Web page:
New York Toy Fair 2017 – Part ThreeFebruary 19, 2017
After doing more reading and more discussions, here’s part three of our Toy Fair Coverage. This post will focus on several lesser known blasting toy companies, or at least ones that don’t always come to mind. Why not start with Marshmallows?
Marshmallow Fun Company – A Blaster Redesign
The Marshmallow Blaster is known for reliably shooting giant marshmallows up to forty feet. It’s now being replaced by the Extreme Blaster, which goes for a one-handle design that ends up using less plastic and can have a slightly lower price. In the marshmallow version, loading is performed via a break action mechanism. I’m sure some modders would be thrilled at the idea of a powerful air blaster with easy reloading.
The MFC is firing more than sugary sweets, however. The new blaster design uses muzzle loading for giant ball and fabric snowball versions. In addition, one upcoming version will (by natural extension) fire tennis balls for the canine companion in your life.
MFC has already begun selling giant marshmallow slingshots. This will be applied to other ammo types as well.
Various items like the Bow and Mallow and the standard Marshmallow Shooter will of course still be around. In essence, while things are indeed changing, much will stay the same. But how much change do you really need if you have a successful product?
World Tech Toys
There honestly isn’t much to report on this front. World Tech Toys, in addition to their R/C products, sells versions of Chinese blasters here in the United States. Our review of the “Sniper” blaster can be seen here. The current line was on display, however there were versions in new colors. Anyone feel an affinity for blue?
If anything, it wad nice for them to have a presence at Toy Fair.
For those of you who don’t know, Paper Shooters is a product that has been on a development roller coaster ride. It began with a crowdfunding campaign, but has seen multiple bids for funding after reengineering efforts. In addition, small biodegradable ammo that isn’t always felt on impact can be a turnoff for diehard blaster fans. Nevertheless, Paper Shooters are at Toy Fair for the second year running, with new products in tow.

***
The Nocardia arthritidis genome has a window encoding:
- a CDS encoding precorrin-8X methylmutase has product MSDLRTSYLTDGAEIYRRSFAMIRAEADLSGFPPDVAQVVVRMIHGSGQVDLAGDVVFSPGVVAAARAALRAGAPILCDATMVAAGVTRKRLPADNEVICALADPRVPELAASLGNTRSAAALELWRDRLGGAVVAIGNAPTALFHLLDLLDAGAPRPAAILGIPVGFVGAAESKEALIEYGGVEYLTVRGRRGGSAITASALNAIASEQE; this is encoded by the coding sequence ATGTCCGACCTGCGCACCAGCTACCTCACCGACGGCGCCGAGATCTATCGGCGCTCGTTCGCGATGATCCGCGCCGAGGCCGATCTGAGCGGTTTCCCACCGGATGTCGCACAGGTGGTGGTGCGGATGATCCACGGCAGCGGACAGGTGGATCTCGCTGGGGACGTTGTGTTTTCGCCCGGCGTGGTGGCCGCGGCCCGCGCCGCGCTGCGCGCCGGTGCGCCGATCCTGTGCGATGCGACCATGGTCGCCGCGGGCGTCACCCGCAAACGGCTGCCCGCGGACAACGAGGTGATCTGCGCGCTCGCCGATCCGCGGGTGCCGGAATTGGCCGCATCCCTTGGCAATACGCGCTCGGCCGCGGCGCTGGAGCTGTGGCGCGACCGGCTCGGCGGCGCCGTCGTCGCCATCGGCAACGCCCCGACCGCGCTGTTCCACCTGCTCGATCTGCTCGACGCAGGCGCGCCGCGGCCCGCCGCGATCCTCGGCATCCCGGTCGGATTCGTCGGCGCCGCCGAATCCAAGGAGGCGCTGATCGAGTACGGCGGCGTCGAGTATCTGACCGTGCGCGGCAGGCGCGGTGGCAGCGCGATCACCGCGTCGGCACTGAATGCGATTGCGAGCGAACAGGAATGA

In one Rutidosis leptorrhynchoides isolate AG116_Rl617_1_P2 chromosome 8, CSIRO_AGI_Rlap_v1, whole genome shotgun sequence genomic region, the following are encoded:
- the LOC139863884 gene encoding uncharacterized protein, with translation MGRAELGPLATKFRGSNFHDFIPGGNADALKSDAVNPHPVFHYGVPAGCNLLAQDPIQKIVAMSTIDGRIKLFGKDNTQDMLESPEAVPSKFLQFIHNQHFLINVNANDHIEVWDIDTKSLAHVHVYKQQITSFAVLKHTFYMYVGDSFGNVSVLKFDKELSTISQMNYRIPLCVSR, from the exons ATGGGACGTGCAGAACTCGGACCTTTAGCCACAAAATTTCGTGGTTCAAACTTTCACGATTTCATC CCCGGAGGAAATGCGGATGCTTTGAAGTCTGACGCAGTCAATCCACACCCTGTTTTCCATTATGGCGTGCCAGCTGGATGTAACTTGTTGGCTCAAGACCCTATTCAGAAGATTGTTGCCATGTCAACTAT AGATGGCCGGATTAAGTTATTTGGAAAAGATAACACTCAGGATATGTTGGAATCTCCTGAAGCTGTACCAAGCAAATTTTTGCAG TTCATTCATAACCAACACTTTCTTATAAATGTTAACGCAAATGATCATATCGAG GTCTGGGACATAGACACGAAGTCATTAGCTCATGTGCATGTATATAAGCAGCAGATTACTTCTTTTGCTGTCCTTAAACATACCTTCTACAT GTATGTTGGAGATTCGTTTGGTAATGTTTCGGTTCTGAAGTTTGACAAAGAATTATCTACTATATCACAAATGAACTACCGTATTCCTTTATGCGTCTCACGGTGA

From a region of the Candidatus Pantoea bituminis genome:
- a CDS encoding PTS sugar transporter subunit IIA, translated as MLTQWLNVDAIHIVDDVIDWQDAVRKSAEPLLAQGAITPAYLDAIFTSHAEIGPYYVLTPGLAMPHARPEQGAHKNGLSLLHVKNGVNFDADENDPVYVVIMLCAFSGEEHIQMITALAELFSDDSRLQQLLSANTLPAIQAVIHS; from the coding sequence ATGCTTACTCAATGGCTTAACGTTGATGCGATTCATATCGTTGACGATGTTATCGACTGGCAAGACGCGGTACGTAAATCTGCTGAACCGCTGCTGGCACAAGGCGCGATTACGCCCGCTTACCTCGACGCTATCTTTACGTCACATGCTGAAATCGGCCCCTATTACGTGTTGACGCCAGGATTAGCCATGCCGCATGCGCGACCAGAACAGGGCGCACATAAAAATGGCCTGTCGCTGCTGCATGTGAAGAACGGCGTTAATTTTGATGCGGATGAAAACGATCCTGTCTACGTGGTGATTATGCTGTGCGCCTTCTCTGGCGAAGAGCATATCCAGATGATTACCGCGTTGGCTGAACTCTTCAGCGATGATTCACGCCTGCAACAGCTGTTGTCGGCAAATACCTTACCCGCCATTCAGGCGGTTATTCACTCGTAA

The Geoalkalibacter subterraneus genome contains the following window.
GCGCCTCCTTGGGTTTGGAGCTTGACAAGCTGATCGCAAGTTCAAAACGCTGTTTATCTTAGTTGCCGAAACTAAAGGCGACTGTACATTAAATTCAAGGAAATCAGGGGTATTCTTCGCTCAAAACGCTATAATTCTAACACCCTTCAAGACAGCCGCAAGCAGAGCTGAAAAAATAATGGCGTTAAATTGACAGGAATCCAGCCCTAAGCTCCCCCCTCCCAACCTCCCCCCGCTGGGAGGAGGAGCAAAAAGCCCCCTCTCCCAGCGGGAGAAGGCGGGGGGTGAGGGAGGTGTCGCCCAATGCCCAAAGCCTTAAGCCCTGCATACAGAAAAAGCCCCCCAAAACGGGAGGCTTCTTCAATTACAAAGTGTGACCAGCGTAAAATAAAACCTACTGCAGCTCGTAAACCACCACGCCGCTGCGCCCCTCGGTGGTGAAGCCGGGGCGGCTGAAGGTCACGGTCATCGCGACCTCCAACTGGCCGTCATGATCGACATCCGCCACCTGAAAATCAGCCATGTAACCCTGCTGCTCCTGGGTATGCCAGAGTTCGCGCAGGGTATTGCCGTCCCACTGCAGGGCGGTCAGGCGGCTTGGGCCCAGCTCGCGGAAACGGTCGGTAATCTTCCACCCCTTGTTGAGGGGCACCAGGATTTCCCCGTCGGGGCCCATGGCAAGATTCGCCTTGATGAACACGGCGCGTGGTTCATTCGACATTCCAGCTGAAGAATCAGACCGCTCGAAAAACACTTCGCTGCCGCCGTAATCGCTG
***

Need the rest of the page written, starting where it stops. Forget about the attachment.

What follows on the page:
The DIY blaster kits are still available, but newer models like Extinction are aiming for a more sci-fi feel. Meanwhile, there is still a demand for blasters ready to fire out of the box. For those consumers, Paper Shooters has designed all-plastic models. One is a twelve round revolver; the other is a rifle with a thirty-two round drum. Both of these models forego the ejecting plastic shells of the DIY models. Although production itself had hit a few snags, thanks to help from the people at Marshmallow Fun Company, these models should both be available later this year.
This last entry for the post may not be familiar. The products’ roots, however, will be. The inventor of the original Nerf Bow n Arrow (long before Nerf was a Hasbro brand) created an updated version using a more powerful plunger tube and a fake wood mold for the shell. This year, Marky Sparky had versions two and three on display and ready for wholesale order. Number two had more available colors and toy arrow storage, while three was stronger than the previous models.
It should be noted that, while I didn’t get a chance to compare the versions to each other, I have several Faux Bows at home, modified with RSCBs and homemade darts, and they have competed with plenty of NIC blasters both in the United States and Canada, So while most Nerf fans may initially pass, there is plenty of raw power available in the Faux Bow line.
Finally, there was a “Pro” version on display, with new toy safety arrows designed for use with a regular bow and distances of up to 200′. Granted, it is proprietary ammo, but that much distance with foam-padded projectiles would be hilarious to see at a war if the user hit their targets.
End of the Post. Move Along Now…
Inevitably, for the sake of not overloading with info, not everything I’ve seen so far has been written up. There was the Rival ball-shooting robot from New Bright, and Chinese manufacturers that were recycling old designs or making terrible translation mistakes in their promotional flyers. When I do my future “Best of Toy Fair” post, I’m fairly certain those will be in the running for “Biggest Fail”.
In the meantime, Blasterhub has meetings scheduled with Hasbro in the morning, and an event with Buzz Bee Toys in the afternoon. You’ll have our take on the news then. In the meantime, feel free to peek at a few other Nerfers who have been wandering Toy Fair and giving their thoughts!
Lord Draconical with the Nerf Modulus Regulator
Foam From Above testing the Buzz Bee Rail Blaster